While the randomly selected ATEs and satisfying, challenging combat do their part to keep things interesting, it’s a real slog to progress in this way and I’d almost give Platinum Games the benefit of the doubt and say that it’s the team’s meta commentary on progression in games in general… but that’s not likely. Bayonetta and Vanquish are very self aware of the ridiculousness that they present, but Anarchy Reigns almost feels as though it was abandoned half-way through development and taped together to get it out the door. Presentation is barebones and the game itself seems held together by bubblegum as the developers stress the engine to its limits of functionality and speed. It holds together, but its boundaries are visible.
But! I haven’t even got to the main thrust of Anarchy Reigns – the multiplayer. While the singleplayer campaign/s will teach you the inner workings of the game and even unlock a few characters and gadgets for the multiplayer, online competitive play is the real reason you would want to pick the game up. Featuring a roster of sixteen characters (plus the bonus of Bayonetta as a downloadable fighter), the game will pit you against players from around the world in a variety of arenas sliced from the campaign and structured for a host of different game modes, like regular deathmatch and team deathmatch, as well as one-on-one cage matches, capture the flag and lots more.
Gameplay is the same as the campaign and each character is controlled the same as the next, but like the singleplayer of Anarchy Reigns, each personality-filled fighter will carry out their own unique attacks and manoeuvres on command, encouraging you to learn each character’s strengths, weaknesses, ranges and timings. The game’s lock-on, block and dodge moves come in handy here, too, as real players are naturally less predictable than the AI in the campaign. In traditional multiplayer style, you’ll level up with gained experience points while unlocking more characters, items and perks to use during ranked and player matches, with a leaderboard to show who’s the best in the world.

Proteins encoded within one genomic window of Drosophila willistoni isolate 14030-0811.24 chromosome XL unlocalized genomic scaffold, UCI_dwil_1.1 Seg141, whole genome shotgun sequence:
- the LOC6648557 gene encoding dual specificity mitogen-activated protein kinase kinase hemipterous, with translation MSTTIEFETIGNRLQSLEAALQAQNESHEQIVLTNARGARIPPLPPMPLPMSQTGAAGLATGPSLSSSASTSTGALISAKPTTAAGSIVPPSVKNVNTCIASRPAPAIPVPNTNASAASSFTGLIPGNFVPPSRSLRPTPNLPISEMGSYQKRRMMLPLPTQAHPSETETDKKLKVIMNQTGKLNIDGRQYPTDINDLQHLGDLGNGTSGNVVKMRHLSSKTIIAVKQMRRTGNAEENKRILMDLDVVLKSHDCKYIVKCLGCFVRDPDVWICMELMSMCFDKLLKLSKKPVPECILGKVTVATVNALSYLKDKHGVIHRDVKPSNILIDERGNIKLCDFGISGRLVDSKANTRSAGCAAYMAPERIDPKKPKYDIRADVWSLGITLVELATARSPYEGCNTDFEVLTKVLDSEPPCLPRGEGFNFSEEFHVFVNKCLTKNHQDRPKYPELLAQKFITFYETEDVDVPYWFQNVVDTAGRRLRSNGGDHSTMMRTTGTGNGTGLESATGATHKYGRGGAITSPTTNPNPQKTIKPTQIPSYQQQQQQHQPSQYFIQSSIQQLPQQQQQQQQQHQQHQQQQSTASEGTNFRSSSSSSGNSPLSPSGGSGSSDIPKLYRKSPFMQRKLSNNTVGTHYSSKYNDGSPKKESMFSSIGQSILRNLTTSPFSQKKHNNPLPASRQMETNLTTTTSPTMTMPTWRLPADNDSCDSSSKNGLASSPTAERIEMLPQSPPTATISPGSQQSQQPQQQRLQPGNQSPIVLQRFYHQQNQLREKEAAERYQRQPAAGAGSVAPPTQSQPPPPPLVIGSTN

Over a week after launch, Anarchy Reigns seems to be rather well supported online and whenever I wanted to join a match I generally found a few in a row (even if it meant waiting for a few minutes), but the unfortunate truth of the nature of the game is that any kind of lag in the connection between you and the host or server is going to ruin your fun. Similar to a fighting game (but not quite as precise and reliant on frame-by-frame accuracy), taking Anarchy Reigns online can result in frustration as other players manage to land their attacks and grabs before you do, but not relative to the on-screen action.
Very often I would be running towards an enemy only to be teleported into a wrestling grab or fall prey to an unseen special attack. I even tried mashing the buttons as fast as I could to find purchase with a punch, kick or grab of my own, but that only occasionally worked out in my favour. Hosting a match marginally remedied the lag issue, but level one opponents still pummelled me in a cage match.
The chaos of online play is exacerbated by the number of players in a match, and it’s not uncommon to see six or seven people in a group trying to catch others in their whirlwinds of spinning chains, brutish strength, martial arts moves and blade-based melee attacks. Still, when Anarchy Reigns works online, it really works and the ATEs continue to mix up the action in multiplayer, too. In a capture the flag match, for example, I took advantage of the knowledge that I would be of no use to my partner in a fight, so I scrambled to collect the flags and won the match almost single-handedly, which resulted in screams of hilarity from the other players. Go me.
As a big fan of Platinum Games, I was excited to play Anarchy Reigns and perchance glimpse ‘the next’ action title from the studio, but unfortunately this isn’t it. While combat is fun, frenetic and chaotic, and the random events help to keep you on your toes, the singleplayer campaign is gated by a tedious progression system and multiplayer is hampered with online issues… well, at least for those not in Europe and North America.
It’s a unique, interesting take on a forgotten genre of games with great characters to learn, rewarding combat to enjoy and an unexpectedly intriguing story, but Anarchy Reigns can’t overcome its base problems, despite the fun you’ll discover if you invest yourself in it. If you have a collection of friends to play with locally, however, the multiplayer is terrific when it works.